The sudden shift to remote working has required new tools and exposed new security vulnerabilities. All around the world, we saw an increasing number of cyber-attacks and threats taking place. Remote working means many people were using personal computers for work and business purposes, and so, products that are designed to keep personal computers protected became essential.
MSPs have also focused on increasing security measures for protecting password and identities for customers. Passwords on their own are not secure enough and can be easily compromised, so it has been a case of quickly deploying password management and Multi-factor Authentication (MFA), also known as two-factor authentication (2FA). MFA immediately increases security and ensures that clients’ accounts are significantly less likely to be compromised. In a few simple steps, IT providers can deploy MFA to help protect an organisation against breaches due to lost or stolen credentials.
Beyond helping employees to work from home securely, MSPs have assisted companies in implementing cloud-based applications, and managing access and restrictions to certain applications, especially for furloughed staff.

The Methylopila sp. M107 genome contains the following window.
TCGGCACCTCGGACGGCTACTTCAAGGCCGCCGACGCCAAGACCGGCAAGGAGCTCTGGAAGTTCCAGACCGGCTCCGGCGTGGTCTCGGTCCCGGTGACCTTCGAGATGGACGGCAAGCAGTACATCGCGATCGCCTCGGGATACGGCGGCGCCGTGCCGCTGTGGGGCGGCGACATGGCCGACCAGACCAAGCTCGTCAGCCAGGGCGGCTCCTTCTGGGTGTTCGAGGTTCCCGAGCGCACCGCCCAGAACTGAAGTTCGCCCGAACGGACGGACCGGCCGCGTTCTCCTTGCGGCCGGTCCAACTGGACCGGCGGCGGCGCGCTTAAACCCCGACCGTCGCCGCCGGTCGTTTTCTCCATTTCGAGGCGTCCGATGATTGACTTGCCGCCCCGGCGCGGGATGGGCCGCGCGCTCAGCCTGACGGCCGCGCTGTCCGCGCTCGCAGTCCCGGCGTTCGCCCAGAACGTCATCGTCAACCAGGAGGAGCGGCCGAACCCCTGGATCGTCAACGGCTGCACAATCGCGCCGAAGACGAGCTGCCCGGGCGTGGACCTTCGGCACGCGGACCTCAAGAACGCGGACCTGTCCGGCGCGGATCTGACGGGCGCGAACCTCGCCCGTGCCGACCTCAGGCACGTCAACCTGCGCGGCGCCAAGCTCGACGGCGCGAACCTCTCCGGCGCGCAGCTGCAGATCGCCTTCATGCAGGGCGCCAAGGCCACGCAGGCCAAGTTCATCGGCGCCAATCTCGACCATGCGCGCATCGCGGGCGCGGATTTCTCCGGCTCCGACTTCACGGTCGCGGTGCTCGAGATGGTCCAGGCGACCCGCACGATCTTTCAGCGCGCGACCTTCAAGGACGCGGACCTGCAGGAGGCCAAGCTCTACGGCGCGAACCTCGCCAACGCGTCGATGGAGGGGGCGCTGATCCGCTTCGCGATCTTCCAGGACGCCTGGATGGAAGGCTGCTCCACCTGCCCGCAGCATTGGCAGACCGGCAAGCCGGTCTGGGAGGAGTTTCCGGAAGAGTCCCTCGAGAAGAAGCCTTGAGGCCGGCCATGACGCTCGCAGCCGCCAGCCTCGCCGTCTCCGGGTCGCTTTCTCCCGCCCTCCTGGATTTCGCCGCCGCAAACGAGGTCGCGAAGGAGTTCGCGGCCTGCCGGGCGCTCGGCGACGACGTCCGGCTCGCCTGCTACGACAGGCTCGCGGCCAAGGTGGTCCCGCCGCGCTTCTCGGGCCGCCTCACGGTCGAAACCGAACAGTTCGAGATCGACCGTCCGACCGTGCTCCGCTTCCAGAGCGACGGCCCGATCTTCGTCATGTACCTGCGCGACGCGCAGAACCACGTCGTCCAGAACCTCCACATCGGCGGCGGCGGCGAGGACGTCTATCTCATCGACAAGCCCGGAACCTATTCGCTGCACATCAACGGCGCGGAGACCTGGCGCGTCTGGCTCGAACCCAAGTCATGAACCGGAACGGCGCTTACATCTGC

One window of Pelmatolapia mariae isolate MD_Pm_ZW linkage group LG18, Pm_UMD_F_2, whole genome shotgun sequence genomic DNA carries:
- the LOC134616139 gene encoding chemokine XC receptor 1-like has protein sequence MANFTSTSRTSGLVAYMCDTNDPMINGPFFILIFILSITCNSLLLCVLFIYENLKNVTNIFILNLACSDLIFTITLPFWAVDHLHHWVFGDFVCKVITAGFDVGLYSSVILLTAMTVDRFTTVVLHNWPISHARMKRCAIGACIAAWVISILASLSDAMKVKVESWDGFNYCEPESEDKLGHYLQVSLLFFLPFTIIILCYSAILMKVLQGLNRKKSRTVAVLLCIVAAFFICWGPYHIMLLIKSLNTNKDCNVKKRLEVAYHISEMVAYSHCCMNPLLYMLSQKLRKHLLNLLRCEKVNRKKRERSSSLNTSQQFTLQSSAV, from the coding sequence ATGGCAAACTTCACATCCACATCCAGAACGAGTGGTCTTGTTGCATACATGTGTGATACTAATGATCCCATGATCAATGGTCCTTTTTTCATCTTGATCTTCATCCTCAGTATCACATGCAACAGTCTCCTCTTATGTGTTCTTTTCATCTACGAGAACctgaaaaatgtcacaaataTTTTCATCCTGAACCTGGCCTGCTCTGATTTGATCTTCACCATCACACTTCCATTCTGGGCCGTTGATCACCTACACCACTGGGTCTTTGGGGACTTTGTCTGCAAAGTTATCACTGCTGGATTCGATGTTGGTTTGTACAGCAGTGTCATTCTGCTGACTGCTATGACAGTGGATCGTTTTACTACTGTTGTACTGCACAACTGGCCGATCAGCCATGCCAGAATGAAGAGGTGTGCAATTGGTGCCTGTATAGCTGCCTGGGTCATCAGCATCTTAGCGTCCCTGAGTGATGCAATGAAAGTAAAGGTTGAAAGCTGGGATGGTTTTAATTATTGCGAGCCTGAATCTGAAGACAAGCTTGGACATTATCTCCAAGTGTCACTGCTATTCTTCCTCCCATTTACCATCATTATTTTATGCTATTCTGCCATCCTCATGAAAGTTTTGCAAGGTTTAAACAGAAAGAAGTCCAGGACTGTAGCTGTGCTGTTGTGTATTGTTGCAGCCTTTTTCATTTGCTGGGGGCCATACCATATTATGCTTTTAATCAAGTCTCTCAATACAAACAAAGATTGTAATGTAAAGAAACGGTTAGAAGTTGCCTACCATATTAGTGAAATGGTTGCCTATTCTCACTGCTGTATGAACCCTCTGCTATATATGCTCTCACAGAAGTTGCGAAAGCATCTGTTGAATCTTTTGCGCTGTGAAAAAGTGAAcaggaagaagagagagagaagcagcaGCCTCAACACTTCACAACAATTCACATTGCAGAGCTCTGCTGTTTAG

Embracing opportunities in the post-pandemic landscape
The spread of Covid-19 has made remote working the new norm, but how likely is this to become a permanent thing? Many employers and workers have started to believe that working from home will become more and more common for employees, even after the threat of the virus is gone. It’s difficult to know what the final picture will be, but it’s remains a fact that, as offices gradually re-open after lockdown, employers are increasingly looking at new ways of flexible working.
Many organisations that have been forced to work from home have been functioning remotely with little to no issue, so it stands to reason that the future of work will become more flexible. Video-calls, online training sessions, webinars, online meetings, it all sounds too familiar now, doesn’t it?
Remote working was already popular, though for a long time it wasn’t much more than a much-appreciated working benefit offered by employers, as part of the ‘job perks’ package. The pandemic only accelerated the need for remote working capabilities, and now telecommuting seems to be taking over as the new norm.